There are a handful of games that one could point to and say they forever changed the course of the video game industry. Among them? Sonic the Hedgehog. First released on the Sega Genesis on June 23rd, 1991, it challenged Nintendo’s dominance. It introduced a new kind of platformer to the masses. It sparked the imagination of an entire generation. Nearly 30 years later, the world of Sonic continues to grow and thrive, but it all started in a little black cart with six unique zones hiding inside, waiting for someone to plug it in and explore South Island.
As the kids who played the game grew up, it was only a matter of time before many became curious as to how this game came to be. Through research, interviews, and a lot of persistent digging, much of the game’s development has come to light. The process as to how Sonic and Eggman were designed. The months spent perfecting Green Hill Zone. The debates between the American and Japanese branches of SEGA, arguing how the game would be formed, advertised, and all the million little details inbetween that could make or break the company’s hopes in the 16-bit era. It’s a fascinating story, but there was always one piece that was missing. An early piece of media that would let someone take a peek into the development process, to experience a version of Sonic just a bit different than the one that hit store shelves.
That puzzle piece has finally been discovered. And it is glorious.
If you’re like me who wasn’t able to visit GDC this year and are hoping to find a way to watch the GDC talk on Sonic the Hedgehog. You’re in luck as GDC has begun uploading this year’s panels, along with the Sonic GDC panel, onto their website the GDC Vault. The video has been made available for free viewing on their website and may even appear on their YouTube channel. Currently the GDC Vault does not allow video embed, so you’ll have to go over to their site by clicking on the image above or one of the many convenient links like this one here.
In case you missed it, Naoto Oshima and Hirokazu Yasuhara hosted a panel talking about their perspective on the creation of the character, what made him stand out as well as the game design and art direction that brought us the Mega Drive/Genesis title. Previously we were only given a glimpse thanks to the efforts of Frank Cifaldi on Twitter. Now we are able to witness more with an edited video that presents the two speakers along with their slides for easy viewing. The Q&A session follows after the panel, plus a bonus speed drawing from both Oshima and Yasuhara.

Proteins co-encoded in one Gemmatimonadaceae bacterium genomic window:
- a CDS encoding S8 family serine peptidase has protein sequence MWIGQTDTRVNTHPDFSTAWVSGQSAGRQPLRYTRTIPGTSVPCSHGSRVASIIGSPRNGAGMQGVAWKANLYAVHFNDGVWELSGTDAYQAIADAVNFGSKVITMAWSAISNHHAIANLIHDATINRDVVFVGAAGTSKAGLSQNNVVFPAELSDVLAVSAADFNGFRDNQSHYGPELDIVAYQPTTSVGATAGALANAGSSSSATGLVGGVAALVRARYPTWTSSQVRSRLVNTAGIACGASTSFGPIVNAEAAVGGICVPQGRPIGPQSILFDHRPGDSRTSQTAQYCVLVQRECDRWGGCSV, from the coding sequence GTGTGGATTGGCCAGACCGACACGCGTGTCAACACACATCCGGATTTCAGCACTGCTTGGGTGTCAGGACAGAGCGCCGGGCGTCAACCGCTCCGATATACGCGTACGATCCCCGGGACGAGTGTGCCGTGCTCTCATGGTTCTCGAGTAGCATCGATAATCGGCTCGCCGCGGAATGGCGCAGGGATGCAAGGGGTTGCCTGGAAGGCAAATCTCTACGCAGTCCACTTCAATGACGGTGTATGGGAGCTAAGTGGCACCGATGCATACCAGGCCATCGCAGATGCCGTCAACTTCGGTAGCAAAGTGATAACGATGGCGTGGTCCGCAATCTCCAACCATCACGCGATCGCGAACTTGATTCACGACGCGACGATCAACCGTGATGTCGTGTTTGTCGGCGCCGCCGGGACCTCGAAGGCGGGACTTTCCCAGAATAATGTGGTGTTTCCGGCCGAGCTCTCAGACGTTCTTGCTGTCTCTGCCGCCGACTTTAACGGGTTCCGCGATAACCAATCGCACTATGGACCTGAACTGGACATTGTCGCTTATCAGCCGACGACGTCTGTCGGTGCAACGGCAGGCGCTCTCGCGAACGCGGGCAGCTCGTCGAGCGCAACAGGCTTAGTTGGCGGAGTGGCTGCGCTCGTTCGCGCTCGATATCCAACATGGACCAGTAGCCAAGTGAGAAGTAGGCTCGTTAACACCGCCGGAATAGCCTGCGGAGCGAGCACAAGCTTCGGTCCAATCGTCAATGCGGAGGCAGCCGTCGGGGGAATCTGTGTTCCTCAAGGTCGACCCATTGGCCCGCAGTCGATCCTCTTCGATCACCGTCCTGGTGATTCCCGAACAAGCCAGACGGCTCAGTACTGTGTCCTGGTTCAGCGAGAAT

The GDC Vault is home to plenty of talks that range from game development tactics, to important topics and postmortems of other games. Some panels will require a paid subscription for viewing. You can watch the Sonic panel or other panels from this year’s conference here.
[Source: GDC Vault]
Earlier this week, a new image (above) began floating around of the 1990 Tokyo Toy Show build of Sonic The Hedgehog. The image comes by way of the August 1990 issue of Japanese magazine MegaDrive Fan.
As with any Sonic 1 prototype finding, a certain buzz flies around of “Is it real or is it a hoax?” Thanks to forum user JumpingRyle, we can fully confirm the authenticity of the shots from a full page scan of the magazine in question.
Amazon’s set top box pulled a SEGA Saturn by releasing at the same time as it’s announcement, not only acting as a direct competitor to other multimedia devices such as the Apple TV and the Roku, but also acting as a dedicated game console as well, sporting it’s Android based operating system sporting games like Minecraft – Pocket Edition, Telltale’s The Walking Dead and more. With an Android based system comes SEGA with a number of conversions of their Android based Sonic games. Check out after the break below to see the list of games from SEGA that became available at the launch of the system as well as their price and more on these ports.
A slew of updates rolled out for several Sonic titles across Android and iOS devices. Sonic 1 and 2 now both enjoy more stability and Android Kit Kat’s unobtrusive mode, while iOS7 support is included on the Apple side for Sonic 1, and the ability to use a controller instead of smudging screens with filthy fingers. Sonic 2‘s updates further refine multiplayer to be less of a hassle (though that still doesn’t seem to stop people from disconnecting… rude.)
If for some reason you still happen to be playing Hardlight Studios’ Sonic Dash, you’ll be delighted to find out that after putting up with Zazz beating you like a “DRUUUUUUM” for the past several months, a new boss has stormed out the gate to wreak havoc on the ever repetitive Seaside Hill Zone.